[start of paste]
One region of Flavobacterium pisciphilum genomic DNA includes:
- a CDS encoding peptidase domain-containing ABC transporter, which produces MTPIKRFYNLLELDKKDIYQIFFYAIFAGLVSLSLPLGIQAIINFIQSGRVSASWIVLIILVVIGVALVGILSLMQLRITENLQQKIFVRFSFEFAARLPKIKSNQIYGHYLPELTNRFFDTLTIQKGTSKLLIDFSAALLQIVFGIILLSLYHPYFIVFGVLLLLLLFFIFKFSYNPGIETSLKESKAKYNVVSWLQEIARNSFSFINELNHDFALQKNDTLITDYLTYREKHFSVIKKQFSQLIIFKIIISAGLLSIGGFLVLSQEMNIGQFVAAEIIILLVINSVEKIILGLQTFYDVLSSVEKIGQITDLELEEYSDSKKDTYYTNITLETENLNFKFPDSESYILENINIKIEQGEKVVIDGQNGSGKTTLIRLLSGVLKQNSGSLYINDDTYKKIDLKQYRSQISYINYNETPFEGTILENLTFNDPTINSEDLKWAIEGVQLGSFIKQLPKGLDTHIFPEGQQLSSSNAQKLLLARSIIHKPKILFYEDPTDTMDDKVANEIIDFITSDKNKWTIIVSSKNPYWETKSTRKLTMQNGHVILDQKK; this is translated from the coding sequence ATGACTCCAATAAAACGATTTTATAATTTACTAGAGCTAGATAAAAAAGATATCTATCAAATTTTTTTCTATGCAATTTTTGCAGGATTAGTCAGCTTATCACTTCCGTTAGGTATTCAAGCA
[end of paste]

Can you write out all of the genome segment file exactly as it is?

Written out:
One region of Flavobacterium pisciphilum genomic DNA includes:
- a CDS encoding peptidase domain-containing ABC transporter, which produces MTPIKRFYNLLELDKKDIYQIFFYAIFAGLVSLSLPLGIQAIINFIQSGRVSASWIVLIILVVIGVALVGILSLMQLRITENLQQKIFVRFSFEFAARLPKIKSNQIYGHYLPELTNRFFDTLTIQKGTSKLLIDFSAALLQIVFGIILLSLYHPYFIVFGVLLLLLLFFIFKFSYNPGIETSLKESKAKYNVVSWLQEIARNSFSFINELNHDFALQKNDTLITDYLTYREKHFSVIKKQFSQLIIFKIIISAGLLSIGGFLVLSQEMNIGQFVAAEIIILLVINSVEKIILGLQTFYDVLSSVEKIGQITDLELEEYSDSKKDTYYTNITLETENLNFKFPDSESYILENINIKIEQGEKVVIDGQNGSGKTTLIRLLSGVLKQNSGSLYINDDTYKKIDLKQYRSQISYINYNETPFEGTILENLTFNDPTINSEDLKWAIEGVQLGSFIKQLPKGLDTHIFPEGQQLSSSNAQKLLLARSIIHKPKILFYEDPTDTMDDKVANEIIDFITSDKNKWTIIVSSKNPYWETKSTRKLTMQNGHVILDQKK; this is translated from the coding sequence ATGACTCCAATAAAACGATTTTATAATTTACTAGAGCTAGATAAAAAAGATATCTATCAAATTTTTTTCTATGCAATTTTTGCAGGATTAGTCAGCTTATCACTTCCGTTAGGTATTCAAGCA